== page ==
The mainstream media have avoided mentioning the one person who is likely to remain a major factor in the polls: jailed ex-deputy premier Anwar Ibrahim.
In the last general election, Anwar's ouster, which sparked reformasi, helped the opposition Barisan Alternatif alliance, especially Parti Islam SeMalaysia (PAS), to make sharp inroads into traditional UMNO strongholds. PAS captured the east-coast state of Terengganu and easily retained power in neighboring Kelantan. The opposition alliance also gave the ruling coalition a fright in Kedah, the northern home state of then premier Mahathir Mohamad, winning close to a third of the seats there.
This time the outrage over Anwar's humiliation has eased somewhat, but lingering restlessness still prevails in the Malay heartland. Many of them feel cut off from the mainstream of development while others live barely on the poverty line.
PAS is expected to retain Kelantan easily, whereas the ruling coalition could put up some resistance in Terengganu. The PAS-led opposition state government in Terengganu is likely to remind voters that Kuala Lumpur has stopped royalty payments to the state based on offshore oil extraction and instead has been channeling some of the funds through friendly agencies to the people as "goodwill" money.
The real battles will be fought in Kedah, where PAS and Keadilan are fielding their big guns - prominent personalities - against ruling Barisan Nasional coalition figures. Keadilan will be boosted by the presence of several veteran politicians from the former Parti Rakyat, which has merged into the party - although official recognition of the merger has been withheld.
In a commentary in Friday's issue of the The Star, a columnist candidly admitted that gerrymandering of constituencies had occurred since the last general election. The Star is controlled by the Malaysian Chinese Association, the second-largest component party in the Barisan Nasional after UMNO.
"The Barisan is putting in extra efforts to win back the lost seats because gerrymandering, common in all democracies, has always benefited the ruling parties," said the writer. Such redrawing of the constituencies, along with the lopsided media coverage, is likely to hurt several opposition politicians and damage their chances.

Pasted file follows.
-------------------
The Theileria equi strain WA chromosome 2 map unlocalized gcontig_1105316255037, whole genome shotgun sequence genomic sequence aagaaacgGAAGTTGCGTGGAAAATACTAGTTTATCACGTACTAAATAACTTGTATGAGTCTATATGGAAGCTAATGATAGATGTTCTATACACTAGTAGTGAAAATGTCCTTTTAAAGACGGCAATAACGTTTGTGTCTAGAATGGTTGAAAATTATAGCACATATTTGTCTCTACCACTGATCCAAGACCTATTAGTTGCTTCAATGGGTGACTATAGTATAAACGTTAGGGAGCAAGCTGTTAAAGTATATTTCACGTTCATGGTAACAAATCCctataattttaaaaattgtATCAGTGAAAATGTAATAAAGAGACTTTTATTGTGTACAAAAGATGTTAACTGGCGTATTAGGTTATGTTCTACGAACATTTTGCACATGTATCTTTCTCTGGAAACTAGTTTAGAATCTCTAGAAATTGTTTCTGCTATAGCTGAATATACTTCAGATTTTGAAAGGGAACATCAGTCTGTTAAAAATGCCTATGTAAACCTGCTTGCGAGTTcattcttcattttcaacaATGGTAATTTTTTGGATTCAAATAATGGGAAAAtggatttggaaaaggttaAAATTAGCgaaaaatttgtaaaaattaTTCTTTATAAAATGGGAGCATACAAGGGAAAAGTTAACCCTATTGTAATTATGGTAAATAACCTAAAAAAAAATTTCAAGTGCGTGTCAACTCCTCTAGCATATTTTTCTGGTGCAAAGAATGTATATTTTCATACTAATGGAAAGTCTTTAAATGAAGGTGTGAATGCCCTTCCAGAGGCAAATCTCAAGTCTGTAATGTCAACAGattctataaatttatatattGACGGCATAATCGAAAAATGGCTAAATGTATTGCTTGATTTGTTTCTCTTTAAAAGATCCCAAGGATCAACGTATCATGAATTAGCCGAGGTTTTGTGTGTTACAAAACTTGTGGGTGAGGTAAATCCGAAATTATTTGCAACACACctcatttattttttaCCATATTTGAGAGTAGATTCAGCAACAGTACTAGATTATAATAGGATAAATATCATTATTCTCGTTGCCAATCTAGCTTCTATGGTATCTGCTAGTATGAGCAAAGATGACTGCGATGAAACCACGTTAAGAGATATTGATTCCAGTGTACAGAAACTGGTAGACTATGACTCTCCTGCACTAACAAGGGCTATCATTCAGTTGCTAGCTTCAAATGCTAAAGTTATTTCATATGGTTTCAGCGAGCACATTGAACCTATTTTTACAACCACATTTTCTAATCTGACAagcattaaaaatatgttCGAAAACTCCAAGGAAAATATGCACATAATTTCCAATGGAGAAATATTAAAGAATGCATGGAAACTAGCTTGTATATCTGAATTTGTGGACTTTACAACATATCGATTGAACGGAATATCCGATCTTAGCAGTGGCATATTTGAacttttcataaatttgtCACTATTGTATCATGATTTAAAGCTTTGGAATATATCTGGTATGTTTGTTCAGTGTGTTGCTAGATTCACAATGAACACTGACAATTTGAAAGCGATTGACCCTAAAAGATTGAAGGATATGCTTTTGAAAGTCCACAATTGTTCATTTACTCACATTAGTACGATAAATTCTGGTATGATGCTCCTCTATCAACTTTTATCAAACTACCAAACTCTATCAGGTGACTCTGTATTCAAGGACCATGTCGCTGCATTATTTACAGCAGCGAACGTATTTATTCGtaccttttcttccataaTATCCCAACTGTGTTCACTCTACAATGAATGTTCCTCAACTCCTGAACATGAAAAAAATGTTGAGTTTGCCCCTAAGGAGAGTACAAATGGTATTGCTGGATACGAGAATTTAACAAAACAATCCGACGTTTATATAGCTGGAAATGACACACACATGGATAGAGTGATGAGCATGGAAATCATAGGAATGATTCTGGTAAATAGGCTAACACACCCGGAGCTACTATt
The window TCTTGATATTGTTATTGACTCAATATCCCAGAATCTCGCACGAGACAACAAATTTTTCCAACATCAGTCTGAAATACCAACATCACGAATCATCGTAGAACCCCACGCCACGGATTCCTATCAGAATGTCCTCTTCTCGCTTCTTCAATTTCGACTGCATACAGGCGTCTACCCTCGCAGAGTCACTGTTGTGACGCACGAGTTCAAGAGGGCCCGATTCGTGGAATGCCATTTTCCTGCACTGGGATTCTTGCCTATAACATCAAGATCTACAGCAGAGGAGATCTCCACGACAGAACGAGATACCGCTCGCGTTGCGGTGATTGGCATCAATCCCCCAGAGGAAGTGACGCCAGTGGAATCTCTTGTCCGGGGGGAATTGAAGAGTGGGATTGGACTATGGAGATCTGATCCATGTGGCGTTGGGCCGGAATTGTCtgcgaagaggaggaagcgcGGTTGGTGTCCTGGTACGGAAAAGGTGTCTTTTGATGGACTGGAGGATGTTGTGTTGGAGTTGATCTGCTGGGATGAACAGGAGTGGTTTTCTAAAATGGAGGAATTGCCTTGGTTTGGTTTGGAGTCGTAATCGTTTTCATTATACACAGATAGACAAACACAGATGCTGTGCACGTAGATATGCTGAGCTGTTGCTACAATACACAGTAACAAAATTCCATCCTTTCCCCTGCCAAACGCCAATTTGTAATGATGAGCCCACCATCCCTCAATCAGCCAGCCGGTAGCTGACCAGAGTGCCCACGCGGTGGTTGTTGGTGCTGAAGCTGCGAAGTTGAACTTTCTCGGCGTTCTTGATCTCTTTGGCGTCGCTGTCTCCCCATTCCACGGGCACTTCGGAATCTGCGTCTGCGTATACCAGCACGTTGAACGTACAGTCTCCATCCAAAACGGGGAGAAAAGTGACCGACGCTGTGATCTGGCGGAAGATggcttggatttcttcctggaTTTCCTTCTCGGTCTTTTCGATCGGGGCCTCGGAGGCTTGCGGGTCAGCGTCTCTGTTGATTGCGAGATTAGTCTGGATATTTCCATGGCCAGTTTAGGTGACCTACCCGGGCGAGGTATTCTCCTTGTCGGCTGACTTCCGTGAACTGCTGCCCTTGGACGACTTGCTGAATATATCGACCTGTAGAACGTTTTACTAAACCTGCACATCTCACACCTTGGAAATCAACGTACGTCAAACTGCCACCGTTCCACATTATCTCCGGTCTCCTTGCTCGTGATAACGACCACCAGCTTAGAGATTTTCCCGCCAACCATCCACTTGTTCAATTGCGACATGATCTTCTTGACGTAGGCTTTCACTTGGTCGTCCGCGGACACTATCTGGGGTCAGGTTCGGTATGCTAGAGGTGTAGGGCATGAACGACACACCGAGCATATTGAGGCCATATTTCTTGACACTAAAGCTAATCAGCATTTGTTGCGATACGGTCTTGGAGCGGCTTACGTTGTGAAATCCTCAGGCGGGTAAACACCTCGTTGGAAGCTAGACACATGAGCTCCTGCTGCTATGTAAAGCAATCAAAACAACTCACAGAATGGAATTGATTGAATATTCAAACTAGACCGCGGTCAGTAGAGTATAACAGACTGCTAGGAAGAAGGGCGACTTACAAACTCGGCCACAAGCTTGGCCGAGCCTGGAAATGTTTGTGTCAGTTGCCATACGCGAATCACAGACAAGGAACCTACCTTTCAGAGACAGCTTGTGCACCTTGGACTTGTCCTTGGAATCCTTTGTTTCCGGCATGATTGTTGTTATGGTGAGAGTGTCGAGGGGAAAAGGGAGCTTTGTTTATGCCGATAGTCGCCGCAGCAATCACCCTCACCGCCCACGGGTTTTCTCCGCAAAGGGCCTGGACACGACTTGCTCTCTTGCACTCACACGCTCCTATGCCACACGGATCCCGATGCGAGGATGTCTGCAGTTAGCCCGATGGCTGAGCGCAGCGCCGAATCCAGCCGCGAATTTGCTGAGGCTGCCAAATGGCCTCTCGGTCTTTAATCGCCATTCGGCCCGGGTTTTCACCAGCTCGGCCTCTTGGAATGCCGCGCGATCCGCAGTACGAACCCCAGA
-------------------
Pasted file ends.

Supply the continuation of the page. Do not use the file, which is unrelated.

He cited two cases involving the constituencies of the PAS secretary general and the party's former youth chief, who rely heavily on Muslim voters. In both these seats, their boundaries had been redrawn to include a sizable number of non-Muslim voters, who were previously in other constituencies.
Over in Sarawak in northern Borneo, disunity in the ranks of the ruling coalition could undermine the near total dominance of the ruling coalition in the state. Sarawak contributes a huge chunk of the ruling coalition's parliamentary seats.
The media are likely to help Abdullah to paper over the cracks in the ranks of his ruling coalition. In the final week of campaigning, the media have traditionally announced startling revelations to boost the ruling coalition's chances and undermine the opposition.
This time, some analysts predict that there will be announcements of more anti-corruption arrests of a few prominent personalities as the polls draw near. For a while now, there has been a lull, although one minister recently said that 18 high-profile cases are being investigated.
All said, the ruling coalition, using a combination of media, machinery (state apparatus) and money (via development allocations) are likely to steamroll their way to a two-thirds majority. But the real question is whether the opposition can make inroads, especially in Kedah, while retaining the two states on the east coast.
Abdullah badly needs a decisive mandate to legitimize his position as prime minister and UMNO leader ahead of the UMNO polls in the middle of the year. How strong Abdullah's position is after the polls will be determined to a large extent on how well the ruling coalition performs, especially in these three states in the Malay heartland.
Parent site: "Focus on Malaysia"